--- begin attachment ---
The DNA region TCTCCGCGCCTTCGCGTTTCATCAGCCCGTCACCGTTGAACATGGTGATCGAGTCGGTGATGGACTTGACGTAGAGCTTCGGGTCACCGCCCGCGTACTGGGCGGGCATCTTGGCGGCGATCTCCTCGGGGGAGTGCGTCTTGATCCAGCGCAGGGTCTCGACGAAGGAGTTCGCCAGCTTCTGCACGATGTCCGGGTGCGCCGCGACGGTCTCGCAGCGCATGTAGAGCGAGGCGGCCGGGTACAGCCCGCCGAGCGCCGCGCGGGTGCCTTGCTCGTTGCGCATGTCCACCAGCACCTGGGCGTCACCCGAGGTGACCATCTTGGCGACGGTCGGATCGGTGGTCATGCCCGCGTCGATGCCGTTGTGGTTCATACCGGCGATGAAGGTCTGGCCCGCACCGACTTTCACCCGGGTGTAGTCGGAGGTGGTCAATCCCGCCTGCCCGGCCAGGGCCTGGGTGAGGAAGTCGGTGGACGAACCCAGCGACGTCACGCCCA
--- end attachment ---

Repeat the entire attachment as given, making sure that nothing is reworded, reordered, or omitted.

The DNA region TCTCCGCGCCTTCGCGTTTCATCAGCCCGTCACCGTTGAACATGGTGATCGAGTCGGTGATGGACTTGACGTAGAGCTTCGGGTCACCGCCCGCGTACTGGGCGGGCATCTTGGCGGCGATCTCCTCGGGGGAGTGCGTCTTGATCCAGCGCAGGGTCTCGACGAAGGAGTTCGCCAGCTTCTGCACGATGTCCGGGTGCGCCGCGACGGTCTCGCAGCGCATGTAGAGCGAGGCGGCCGGGTACAGCCCGCCGAGCGCCGCGCGGGTGCCTTGCTCGTTGCGCATGTCCACCAGCACCTGGGCGTCACCCGAGGTGACCATCTTGGCGACGGTCGGATCGGTGGTCATGCCCGCGTCGATGCCGTTGTGGTTCATACCGGCGATGAAGGTCTGGCCCGCACCGACTTTCACCCGGGTGTAGTCGGAGGTGGTCAATCCCGCCTGCCCGGCCAGGGCCTGGGTGAGGAAGTCGGTGGACGAACCCAGCGACGTCACGCCCA